Universiti Brunei Darussalam (UBD) hosted a Distinguished Lecture by Yang Amat Berhormat Tun Dato Laila Utama Dr Mahathir Mohamad, Prime Minister of Malaysia in the Senate Room at the Chancellor Hall, UBD.
Present at the lecture was Vice Chancellor of Universiti Brunei Darussalam, Datin Dr Dayang Hajah Anita Binurul Zahrina Pehin Orang Kaya Laila Wijaya Dato Seri Setia Haji Awang Abdul Aziz, Minister of Education Yang Berhormat Dato Seri Setia Awang Haji Hamzah Haji Sulaiman, and Minister of Finance II Dato Seri Setia Dr Awang Haji Mohd Amin Liew Abdullah. Also present were UBD Council Members, principal officers, staff and students, as well as invited guests from government and non-government agencies.
Yang Amat Berhormat Tun Dr Mahathir congratulated UBD on its impressive rapid growth as a young institution, stating that it paralleled Brunei Darussalam's own rapid development as a nation. The relationship between the two countries have been very close, enhanced by various commonalities which include race, language and culture. Both are also Muslim-majority countries. He emphasised the importance of looking to the future for enhanced cooperation, highlighting that there is a need to work together despite the ever changing international scene, to adjust to this change, and to enhance their respective roles as members of ASEAN.
In the Question and Answer session, the Prime Minister addressed several pressing issues. One of which was regarding the higher number of women in higher education and the workforce. "Men tend to be less serious than women about their future," He responded. "I believe this has to do with upbringing." With the rising trend where both parents in a household work full time, there is notably less family time spent between parents and their children. Men seem to be more adversely affected by this. Furthermore, women appear to be able to absorb positive values better. Yang Amat Berhormat advised parents to start instilling positive values in their children early so that they are more focused on their future.
Regarding a collaborative research project on energy consumption and reservation by UBD and University of Malaya, Yang Amat Berhormat Tun Dr Mahathir stressed the importance of being aware of the environment while countries generate energy. He said that Malaysia has a good potential in energy production, extending those services to neighbouring countries in addition to serving its own people. It also intends to use cleaner materials such as solar panels and is keen on innovative methods for producing basic supplies such as electricity and water. He hopes that Brunei Darussalam can also find ways to do the same. Calling Brunei's rivers "big", he shared his vision that the Sultanate may one day be able to utilise them for hydroelectric power.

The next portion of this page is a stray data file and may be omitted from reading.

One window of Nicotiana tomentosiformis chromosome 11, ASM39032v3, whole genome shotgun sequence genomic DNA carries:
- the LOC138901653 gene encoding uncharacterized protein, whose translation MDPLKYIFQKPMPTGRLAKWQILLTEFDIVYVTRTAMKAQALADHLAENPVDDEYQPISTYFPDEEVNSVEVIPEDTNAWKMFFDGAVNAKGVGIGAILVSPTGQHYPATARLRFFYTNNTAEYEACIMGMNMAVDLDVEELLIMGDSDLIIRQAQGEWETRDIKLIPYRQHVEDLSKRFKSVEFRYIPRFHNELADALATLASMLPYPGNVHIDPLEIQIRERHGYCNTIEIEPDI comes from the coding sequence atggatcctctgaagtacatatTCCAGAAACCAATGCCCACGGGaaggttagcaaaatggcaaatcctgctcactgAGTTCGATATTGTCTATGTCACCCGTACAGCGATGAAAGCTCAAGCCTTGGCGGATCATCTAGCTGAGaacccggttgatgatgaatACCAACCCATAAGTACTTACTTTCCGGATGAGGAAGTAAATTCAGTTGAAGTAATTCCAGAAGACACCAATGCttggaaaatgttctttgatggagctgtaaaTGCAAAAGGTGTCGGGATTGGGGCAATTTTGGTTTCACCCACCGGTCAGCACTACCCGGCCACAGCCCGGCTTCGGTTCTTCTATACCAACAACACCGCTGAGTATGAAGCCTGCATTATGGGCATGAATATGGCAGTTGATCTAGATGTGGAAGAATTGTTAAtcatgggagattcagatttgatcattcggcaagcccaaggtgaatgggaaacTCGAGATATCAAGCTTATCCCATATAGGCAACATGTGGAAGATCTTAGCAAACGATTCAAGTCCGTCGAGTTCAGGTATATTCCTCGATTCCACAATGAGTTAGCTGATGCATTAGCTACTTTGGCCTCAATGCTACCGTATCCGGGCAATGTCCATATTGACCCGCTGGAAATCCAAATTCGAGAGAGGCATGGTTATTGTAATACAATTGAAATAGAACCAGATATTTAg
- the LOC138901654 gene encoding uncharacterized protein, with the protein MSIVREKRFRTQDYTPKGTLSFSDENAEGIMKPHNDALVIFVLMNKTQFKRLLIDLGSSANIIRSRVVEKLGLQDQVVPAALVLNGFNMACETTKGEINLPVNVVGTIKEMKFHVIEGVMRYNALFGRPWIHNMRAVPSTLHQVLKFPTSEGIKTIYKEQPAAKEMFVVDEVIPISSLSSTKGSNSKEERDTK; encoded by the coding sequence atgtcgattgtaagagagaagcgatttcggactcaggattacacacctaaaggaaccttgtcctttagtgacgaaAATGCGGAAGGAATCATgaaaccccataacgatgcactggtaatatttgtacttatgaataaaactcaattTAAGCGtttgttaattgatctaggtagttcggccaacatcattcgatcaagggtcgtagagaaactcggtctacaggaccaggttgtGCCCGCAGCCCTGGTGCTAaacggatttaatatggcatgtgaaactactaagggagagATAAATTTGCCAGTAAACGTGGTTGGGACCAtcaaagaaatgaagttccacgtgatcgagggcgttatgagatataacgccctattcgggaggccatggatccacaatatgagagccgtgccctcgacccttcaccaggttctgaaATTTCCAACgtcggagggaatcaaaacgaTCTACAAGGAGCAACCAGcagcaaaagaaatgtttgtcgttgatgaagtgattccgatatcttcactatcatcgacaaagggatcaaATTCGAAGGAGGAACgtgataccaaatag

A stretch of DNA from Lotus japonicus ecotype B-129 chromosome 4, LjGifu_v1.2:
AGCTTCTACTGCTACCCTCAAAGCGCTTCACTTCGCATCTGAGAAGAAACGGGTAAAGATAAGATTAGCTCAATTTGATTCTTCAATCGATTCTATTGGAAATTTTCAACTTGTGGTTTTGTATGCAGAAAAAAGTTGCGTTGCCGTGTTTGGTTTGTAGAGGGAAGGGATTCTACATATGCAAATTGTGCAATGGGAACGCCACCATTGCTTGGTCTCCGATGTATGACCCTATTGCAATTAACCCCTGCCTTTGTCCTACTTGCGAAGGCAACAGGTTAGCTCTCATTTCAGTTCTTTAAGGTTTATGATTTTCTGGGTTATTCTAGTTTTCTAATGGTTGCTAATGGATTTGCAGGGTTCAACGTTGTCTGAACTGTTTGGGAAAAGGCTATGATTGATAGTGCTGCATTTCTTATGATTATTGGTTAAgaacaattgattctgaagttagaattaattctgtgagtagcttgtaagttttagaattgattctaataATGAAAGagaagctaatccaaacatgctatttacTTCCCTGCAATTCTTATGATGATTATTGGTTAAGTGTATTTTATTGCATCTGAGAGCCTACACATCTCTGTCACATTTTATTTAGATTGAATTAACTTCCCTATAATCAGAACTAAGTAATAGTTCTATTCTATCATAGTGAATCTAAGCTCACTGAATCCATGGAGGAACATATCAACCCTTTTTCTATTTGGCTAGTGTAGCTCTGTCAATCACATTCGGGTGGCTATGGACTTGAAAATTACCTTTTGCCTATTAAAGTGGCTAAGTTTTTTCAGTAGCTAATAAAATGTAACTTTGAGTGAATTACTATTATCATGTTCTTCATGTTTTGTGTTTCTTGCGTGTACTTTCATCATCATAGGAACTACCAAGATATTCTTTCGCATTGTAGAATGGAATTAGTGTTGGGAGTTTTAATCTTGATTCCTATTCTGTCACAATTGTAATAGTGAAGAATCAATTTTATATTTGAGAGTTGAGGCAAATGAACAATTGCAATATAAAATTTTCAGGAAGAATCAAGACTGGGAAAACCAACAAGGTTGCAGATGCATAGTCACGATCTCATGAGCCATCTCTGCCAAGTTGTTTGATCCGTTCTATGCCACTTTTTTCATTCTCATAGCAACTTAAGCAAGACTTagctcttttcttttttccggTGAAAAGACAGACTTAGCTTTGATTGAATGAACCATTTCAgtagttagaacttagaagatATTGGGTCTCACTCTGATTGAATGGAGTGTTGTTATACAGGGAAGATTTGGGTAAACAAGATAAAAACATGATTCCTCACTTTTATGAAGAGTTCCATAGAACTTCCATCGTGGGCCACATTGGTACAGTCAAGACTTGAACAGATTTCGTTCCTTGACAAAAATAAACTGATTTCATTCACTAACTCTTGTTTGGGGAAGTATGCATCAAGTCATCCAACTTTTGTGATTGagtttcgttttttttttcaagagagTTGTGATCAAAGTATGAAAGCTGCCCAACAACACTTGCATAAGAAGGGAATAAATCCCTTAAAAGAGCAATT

Addressing the students present, Yang Amat Berhormat Tun Dr Mahathir advised that the youth must learn to make good use of the potential and power of technology. "IT is the most powerful technology that humankind has right now," he said. "And is therefore the future of the world." Acknowledging the ability for technology to also be a distraction, he stressed that it is necessary to utilise technology-enhanced learning in order to both educate and entertain young people nowadays. With their ability to think far more creatively and innovatively, the youth recognise that there are no limits in the growth of technology and are more willing to explore that as opposed to the older generation who are more set in their ways and resistant to change.
UBD Vice Chancellor Datin Dr Hajah Anita affirmed the university's commitment to producing innovative ideas that transcend generations, which is to be achieved by its focus on two pivotal modes of learning: lifelong learning and technology-enhanced learning. Drawing on ancient Muslim history as evidence of the Islamic emphasis on seeking knowledge with utmost sincerity. She cited the work ethic and achievements of scientists during the Golden Age of Islam.
Following the lecture, the Prime Minister then planted a tree in front of the Chancellor Hall. The Aganthis borneensis, also known as Borneo Kauri, is categorised as an endangered species based on the International Union for Conservation of Nature (IUCN). The population of Agathis borneensis in Southeast Asia has been depleted due to overexploitation for its high timber value and high quantity production of resin.
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